Queensland Corrective Services (QCS) is facing a significant security challenge as overcrowding within correctional centres throughout Queensland continues to rise. A recent submission by the QCS to the Crime and Corruption Commission reported that the prison population has risen by over 50% since January 2012. By April this year, it is expected that Queensland’s correctional centres will be at 131% capacity.
This raises serious concerns for critical infrastructure security. Operational disruption to prisons can have significant consequences on domestic security, the economy, governance, public health, confidence and safety. According to QCS, overcrowding has numerous impacts on jails, including:
- An increase in the occurrence of inmate death, injury and escape;
- Reduction in the opportunity for dynamic security through effective offender interaction;
- Reduction in access to rehabilitation opportunities, compromising community safety and presenting workplace health and safety risks for jail staff.
Indeed, the correlation between these factors and overcrowding becomes clear, with statistics showing that staff assaults by inmates has risen from 129 in 2012 to 305 in 2017. The QCS Commissioner, Peter Martin, conceded that chronic overcrowding is the biggest problem in Queensland jails today.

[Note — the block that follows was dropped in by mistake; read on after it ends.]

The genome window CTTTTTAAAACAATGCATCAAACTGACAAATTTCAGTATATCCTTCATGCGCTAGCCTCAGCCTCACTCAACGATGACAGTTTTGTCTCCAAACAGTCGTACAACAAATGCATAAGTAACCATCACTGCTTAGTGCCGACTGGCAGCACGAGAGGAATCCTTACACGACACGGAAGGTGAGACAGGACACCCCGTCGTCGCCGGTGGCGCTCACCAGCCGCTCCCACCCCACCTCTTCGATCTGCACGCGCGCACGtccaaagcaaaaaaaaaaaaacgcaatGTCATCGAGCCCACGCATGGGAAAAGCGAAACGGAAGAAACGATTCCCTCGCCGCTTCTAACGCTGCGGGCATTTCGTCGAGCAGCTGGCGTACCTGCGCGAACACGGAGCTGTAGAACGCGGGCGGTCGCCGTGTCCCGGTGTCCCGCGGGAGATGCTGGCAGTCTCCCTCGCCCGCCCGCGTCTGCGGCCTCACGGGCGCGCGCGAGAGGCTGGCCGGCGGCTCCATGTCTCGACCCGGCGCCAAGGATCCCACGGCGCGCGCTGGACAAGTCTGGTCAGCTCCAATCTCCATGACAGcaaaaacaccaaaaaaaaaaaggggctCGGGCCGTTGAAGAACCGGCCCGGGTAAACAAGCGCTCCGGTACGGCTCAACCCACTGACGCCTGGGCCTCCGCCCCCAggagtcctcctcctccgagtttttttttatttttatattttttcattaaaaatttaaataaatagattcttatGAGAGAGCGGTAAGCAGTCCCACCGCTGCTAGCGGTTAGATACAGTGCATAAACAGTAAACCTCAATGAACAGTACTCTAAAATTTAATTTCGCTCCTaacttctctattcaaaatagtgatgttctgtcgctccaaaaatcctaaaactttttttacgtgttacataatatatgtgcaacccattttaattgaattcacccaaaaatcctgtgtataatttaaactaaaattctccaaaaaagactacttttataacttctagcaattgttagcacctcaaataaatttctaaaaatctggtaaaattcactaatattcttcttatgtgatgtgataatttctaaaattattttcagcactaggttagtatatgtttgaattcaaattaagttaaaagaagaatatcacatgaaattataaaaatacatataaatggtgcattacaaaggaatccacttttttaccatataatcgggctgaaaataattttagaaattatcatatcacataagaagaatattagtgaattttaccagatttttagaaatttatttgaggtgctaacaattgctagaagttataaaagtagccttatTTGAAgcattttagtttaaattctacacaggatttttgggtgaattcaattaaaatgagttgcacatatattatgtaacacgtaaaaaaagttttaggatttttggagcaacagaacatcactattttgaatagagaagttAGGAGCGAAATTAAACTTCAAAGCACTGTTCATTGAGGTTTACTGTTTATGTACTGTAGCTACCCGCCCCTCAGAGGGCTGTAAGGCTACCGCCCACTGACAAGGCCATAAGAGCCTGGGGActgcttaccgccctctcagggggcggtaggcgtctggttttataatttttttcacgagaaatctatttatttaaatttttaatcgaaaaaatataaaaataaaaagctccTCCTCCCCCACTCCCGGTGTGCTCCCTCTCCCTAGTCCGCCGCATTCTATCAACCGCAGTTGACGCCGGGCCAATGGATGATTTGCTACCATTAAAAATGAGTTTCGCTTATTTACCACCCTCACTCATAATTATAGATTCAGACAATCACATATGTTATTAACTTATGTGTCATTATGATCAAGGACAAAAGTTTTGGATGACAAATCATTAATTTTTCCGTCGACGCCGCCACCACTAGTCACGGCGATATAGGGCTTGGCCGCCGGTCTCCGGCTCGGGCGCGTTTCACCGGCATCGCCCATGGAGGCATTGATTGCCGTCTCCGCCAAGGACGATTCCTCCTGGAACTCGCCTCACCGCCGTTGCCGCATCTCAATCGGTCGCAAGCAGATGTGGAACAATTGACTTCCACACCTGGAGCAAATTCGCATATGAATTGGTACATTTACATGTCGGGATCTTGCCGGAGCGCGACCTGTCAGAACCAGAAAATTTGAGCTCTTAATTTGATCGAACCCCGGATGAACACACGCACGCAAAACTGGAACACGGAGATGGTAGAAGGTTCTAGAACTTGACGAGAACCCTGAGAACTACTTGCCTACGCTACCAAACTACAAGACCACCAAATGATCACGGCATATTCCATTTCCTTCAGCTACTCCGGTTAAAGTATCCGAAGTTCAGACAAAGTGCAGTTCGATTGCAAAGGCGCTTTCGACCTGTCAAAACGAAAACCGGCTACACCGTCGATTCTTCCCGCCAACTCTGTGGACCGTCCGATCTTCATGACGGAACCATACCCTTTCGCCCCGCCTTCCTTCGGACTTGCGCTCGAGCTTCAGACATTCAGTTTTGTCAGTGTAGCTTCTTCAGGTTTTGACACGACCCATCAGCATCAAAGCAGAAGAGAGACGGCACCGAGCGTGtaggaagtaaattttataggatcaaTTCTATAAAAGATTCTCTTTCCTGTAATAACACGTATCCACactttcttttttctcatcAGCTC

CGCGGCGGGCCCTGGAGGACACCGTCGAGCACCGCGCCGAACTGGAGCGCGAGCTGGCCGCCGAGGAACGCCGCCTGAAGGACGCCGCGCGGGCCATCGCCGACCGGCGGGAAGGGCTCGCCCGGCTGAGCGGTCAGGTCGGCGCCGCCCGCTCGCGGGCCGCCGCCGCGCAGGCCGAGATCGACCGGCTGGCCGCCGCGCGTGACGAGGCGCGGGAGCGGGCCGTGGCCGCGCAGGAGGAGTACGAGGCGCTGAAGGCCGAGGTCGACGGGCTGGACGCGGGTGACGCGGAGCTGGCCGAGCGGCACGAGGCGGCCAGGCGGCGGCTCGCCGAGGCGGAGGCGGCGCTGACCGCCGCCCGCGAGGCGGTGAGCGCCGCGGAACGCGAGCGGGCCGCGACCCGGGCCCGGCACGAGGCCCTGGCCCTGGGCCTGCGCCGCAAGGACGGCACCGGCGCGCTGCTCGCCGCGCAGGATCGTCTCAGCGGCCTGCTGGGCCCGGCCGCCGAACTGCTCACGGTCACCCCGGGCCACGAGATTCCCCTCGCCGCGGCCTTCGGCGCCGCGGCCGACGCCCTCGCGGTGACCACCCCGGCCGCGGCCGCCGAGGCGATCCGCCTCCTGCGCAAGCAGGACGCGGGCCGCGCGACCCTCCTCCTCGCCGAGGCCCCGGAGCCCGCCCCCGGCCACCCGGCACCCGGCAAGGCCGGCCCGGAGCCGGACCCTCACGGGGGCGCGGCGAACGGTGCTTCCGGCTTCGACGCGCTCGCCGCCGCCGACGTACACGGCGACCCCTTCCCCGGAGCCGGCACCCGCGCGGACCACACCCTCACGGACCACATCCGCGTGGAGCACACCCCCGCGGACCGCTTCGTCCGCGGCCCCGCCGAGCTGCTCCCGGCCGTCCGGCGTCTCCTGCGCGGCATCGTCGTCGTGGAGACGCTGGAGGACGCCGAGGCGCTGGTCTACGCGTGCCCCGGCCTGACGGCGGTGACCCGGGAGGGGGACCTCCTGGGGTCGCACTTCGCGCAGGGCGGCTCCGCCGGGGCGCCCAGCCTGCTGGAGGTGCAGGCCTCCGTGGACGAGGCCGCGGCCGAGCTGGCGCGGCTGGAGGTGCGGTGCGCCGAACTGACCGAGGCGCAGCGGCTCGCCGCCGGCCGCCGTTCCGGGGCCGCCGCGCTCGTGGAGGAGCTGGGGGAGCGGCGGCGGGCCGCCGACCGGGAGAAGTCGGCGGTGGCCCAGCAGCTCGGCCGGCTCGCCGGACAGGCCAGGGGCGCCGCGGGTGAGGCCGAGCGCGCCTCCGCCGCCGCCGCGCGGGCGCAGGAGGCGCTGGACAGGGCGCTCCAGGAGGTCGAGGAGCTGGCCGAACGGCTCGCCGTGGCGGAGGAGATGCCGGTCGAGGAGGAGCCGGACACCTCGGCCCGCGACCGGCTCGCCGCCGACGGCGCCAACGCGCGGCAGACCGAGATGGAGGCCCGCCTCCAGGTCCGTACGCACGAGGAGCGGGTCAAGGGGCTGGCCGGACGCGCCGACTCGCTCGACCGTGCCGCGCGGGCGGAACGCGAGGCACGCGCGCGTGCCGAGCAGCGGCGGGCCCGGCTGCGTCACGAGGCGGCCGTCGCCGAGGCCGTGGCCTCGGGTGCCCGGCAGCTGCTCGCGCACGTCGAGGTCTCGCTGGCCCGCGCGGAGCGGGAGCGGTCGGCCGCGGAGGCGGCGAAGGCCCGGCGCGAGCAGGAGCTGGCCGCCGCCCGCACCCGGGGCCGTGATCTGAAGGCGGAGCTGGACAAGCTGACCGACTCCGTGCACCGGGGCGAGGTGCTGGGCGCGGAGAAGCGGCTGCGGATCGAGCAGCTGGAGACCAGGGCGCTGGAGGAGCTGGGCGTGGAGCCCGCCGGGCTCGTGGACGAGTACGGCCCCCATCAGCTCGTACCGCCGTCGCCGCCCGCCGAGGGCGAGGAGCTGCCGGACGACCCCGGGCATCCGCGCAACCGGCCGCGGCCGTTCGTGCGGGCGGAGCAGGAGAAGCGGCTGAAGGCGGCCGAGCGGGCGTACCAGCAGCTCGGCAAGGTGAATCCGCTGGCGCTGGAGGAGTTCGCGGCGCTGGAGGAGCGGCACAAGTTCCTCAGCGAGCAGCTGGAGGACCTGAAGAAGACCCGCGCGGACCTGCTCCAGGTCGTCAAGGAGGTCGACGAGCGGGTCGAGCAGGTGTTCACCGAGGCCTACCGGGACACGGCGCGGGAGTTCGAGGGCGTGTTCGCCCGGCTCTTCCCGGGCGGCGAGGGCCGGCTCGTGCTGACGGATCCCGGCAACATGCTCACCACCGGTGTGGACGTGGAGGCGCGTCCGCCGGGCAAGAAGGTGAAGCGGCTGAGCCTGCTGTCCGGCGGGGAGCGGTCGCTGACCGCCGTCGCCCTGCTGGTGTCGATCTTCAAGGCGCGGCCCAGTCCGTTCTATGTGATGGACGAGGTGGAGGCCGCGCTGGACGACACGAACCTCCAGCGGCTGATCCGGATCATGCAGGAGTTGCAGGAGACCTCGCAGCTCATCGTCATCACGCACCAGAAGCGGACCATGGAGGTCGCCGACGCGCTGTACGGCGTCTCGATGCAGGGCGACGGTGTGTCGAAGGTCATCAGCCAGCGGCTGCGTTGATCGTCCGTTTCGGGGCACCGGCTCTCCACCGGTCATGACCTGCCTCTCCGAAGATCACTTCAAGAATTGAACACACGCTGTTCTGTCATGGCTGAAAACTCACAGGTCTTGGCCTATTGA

Overcrowding in prisons has been a well-documented issue, leading to security concerns across the globe. In England and Wales, overcrowding remained an issue in 56% of prisons in 2015, with 1,630 men being held in cells designed for 963 in one prison. In his report, Chief Inspector of Prisons Nick Hardwick warned that this has led to prisons becoming places of violence, squalor and idleness, with staff assaults rising by 28% in the last five years.
Importantly, the QCS is working with the government in a concerted effort to reduce overcrowding in jails. Since 2015, various strategies have been implemented to tackle this issue. These strategies include allowing increased cell access, providing inmates with headphones, supplying more exercise equipment and allowing more time outdoors. What is more, this year the government has promised to set aside $200 million dedicated to increasing capacity and facilities in Queensland jails. This involved a rollout of staff body-worn cameras to enhance security and deter poor behaviour.
While it remains unclear whether these strategies will prove effective in reducing overcrowding and its ripple effects, it is nevertheless a positive step towards recognising the issue and addressing it. The safety and security of critical infrastructure such as correction centres has a huge impact on the functioning of society and requires enhanced levels of protection. You can find out more about the projects Agilient has worked on in this sector here.